While CMS has demonstrated an ability to listen to providers’ concerns about QPP implementation, many issues still need to be addressed and urologists must continue to be vocal.
Based on a partnership with Urology Times, articles from the American Association of Clinical Urologists (AACU) provide updates on legislative processes and issues affecting urologists. We welcome your comments and suggestions. Contact the AACU government affairs office at 847-517-1050 or email@example.com for more information.
For the better part of this year, efforts to repeal and replace the Affordable Care Act have dominated the political arena and public discourse. But with all eyes on what ultimately proved to be a complete mess, the Centers for Medicare & Medicaid Services (CMS) released its critical and much-anticipated plan to update the Medicare payment program for physician reimbursement.
While it was certainly hard not to watch the repeal-and-replace debacle unfold-even if it proved to be arguably a waste of time-the CMS proposal is much more important in terms of actual impact on physicians and their ability to provide patient care.
Proposed updates to QPP in year two
On June 30, CMS released the long-awaited proposed rule to update Medicare’s Quality Payment Program (QPP) for the 2018 performance period. Coming in at just over 1,000 pages, the extensive proposal continues the overall “pick-your-pace” trend established in the QQP implementation policy for 2017, while also amending some existing requirements and establishing new policies.
According to CMS, the proposal’s goal is to continue “building and improving Quality Payment Program policies that will be familiar to stakeholders and are designed to integrate easily across clinical practices” while also addressing “elements of MACRA that were not included in the first year of the program, including virtual groups, facility-based measurement, and improvement scoring.”
The proposed rule estimates that in year two (2018) of the QPP, 8,590 urologists will be eligible to receive payment under MACRA's Merit-based Incentive Payment System (MIPS) in 2020.
Next: Physicians talked, CMS listened
Physicians talked, CMS listened
Through the rulemaking process and other initiatives, CMS has engaged in extensive outreach with physicians and other stakeholders to solicit feedback on QPP implementation, and that was evident in its proposal for year two.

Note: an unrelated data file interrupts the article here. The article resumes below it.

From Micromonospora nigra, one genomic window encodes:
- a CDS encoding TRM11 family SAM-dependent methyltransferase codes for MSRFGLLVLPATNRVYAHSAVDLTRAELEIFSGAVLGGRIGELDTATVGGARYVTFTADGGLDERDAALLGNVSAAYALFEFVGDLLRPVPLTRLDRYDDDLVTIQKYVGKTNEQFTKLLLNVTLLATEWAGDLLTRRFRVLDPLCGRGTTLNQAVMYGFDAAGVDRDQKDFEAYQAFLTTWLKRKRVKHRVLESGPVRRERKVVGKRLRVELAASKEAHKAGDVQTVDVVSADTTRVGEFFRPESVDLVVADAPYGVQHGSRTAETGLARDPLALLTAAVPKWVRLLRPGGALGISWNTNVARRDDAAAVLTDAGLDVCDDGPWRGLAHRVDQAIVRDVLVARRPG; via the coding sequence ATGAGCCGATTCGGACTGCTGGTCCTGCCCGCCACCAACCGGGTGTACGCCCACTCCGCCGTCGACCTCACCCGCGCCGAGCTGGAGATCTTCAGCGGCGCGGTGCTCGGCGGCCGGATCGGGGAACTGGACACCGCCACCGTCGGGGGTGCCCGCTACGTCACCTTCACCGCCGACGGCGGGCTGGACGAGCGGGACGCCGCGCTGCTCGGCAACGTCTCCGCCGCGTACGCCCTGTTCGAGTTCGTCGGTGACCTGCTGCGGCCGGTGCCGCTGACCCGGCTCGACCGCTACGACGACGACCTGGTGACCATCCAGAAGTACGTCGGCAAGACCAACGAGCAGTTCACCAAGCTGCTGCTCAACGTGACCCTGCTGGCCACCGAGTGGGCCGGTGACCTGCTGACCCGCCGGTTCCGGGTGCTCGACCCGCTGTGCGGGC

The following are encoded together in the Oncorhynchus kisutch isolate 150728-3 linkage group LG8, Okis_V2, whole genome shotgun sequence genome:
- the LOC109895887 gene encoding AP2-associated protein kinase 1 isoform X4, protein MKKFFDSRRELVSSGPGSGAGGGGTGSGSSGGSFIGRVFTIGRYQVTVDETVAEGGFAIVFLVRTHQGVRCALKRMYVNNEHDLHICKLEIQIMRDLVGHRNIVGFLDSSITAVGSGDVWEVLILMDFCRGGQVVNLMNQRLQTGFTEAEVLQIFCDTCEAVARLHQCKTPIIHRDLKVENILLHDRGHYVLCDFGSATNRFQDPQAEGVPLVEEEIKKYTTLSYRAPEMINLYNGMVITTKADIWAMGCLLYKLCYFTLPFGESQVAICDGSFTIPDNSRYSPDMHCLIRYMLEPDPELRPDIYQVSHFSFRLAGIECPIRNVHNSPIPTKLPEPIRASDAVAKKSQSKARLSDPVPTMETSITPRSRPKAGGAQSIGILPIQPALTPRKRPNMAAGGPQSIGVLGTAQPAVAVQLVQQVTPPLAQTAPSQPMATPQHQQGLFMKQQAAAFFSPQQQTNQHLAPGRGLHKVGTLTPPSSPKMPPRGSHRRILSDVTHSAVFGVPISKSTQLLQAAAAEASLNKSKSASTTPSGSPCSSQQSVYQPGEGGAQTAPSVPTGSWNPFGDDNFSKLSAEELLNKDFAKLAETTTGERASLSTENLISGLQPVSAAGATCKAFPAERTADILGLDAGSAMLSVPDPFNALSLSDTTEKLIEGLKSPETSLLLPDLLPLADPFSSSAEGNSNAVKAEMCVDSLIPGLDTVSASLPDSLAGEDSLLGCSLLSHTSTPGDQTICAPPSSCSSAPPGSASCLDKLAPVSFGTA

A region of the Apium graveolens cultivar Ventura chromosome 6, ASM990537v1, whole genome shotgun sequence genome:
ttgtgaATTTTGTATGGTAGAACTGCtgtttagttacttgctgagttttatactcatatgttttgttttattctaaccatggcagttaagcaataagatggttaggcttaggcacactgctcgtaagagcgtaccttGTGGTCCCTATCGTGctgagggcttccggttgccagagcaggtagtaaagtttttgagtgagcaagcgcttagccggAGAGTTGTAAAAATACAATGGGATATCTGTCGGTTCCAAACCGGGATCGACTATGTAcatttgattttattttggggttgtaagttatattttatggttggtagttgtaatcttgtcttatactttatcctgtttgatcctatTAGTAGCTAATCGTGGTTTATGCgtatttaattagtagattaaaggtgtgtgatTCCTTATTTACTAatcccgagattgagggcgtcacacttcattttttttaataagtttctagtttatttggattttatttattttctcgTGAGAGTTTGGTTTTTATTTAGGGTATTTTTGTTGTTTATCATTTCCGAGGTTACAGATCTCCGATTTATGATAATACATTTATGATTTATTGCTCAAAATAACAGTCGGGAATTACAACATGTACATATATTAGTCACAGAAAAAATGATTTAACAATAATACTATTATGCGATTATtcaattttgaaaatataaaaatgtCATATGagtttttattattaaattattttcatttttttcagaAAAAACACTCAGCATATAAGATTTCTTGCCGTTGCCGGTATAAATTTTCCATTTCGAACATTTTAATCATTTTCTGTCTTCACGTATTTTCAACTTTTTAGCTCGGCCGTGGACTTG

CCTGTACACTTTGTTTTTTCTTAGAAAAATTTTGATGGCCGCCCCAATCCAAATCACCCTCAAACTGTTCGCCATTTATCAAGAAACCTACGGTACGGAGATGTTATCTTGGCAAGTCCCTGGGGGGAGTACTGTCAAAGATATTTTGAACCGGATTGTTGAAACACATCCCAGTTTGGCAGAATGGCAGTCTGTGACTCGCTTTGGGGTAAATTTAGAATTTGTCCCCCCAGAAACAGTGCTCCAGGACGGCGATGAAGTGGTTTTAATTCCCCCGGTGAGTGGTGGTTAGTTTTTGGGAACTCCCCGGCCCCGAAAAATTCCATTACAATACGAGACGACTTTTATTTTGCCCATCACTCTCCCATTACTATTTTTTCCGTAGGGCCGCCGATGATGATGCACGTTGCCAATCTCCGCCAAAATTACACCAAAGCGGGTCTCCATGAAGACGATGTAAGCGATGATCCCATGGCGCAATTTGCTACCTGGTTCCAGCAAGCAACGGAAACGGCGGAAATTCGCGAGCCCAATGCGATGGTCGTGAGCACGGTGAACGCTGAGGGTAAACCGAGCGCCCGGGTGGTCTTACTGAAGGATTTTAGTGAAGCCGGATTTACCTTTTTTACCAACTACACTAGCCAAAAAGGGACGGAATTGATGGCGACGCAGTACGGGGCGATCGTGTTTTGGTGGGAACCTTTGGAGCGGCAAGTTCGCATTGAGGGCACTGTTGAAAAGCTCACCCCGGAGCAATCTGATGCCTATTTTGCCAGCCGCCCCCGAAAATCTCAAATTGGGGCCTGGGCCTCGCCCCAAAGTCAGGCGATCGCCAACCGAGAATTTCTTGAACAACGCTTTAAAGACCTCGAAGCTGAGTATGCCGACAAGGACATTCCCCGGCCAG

In a press release announcing the proposed rule, CMS Administrator Seema Verma reaffirmed the agency’s commitment to working with physicians and other health care providers to improve policies and reduce clinician burden: “We’ve heard the concerns that too many quality programs, technology requirements, and measures get between the doctor and the patient. That's why we're taking a hard look at reducing burdens. By proposing this rule, we aim to improve Medicare by helping doctors and clinicians concentrate on caring for their patients rather than filling out paperwork.”
The American Association of Clinical Urologists (AACU) has been quite vocal about the burden of MACRA on urologists and the many implementation difficulties they face. As such, it has submitted extensive comments voicing these concerns on past MACRA-related proposed rules, including the QPP implementation policy for the 2017 performance period, voicing these concerns.
Among the policies finalized in the 2017 QPP rule, one of particular concern for the AACU related to the adoption of Certified EHR Technology (CEHRT). The final 2017 QPP rule gave physicians the option to use either the 2014 or 2015 Edition of CEHRT, or a combination of both. But starting in 2018, physicians would no longer have this option and instead would be required to use only the 2015 Edition CEHRT.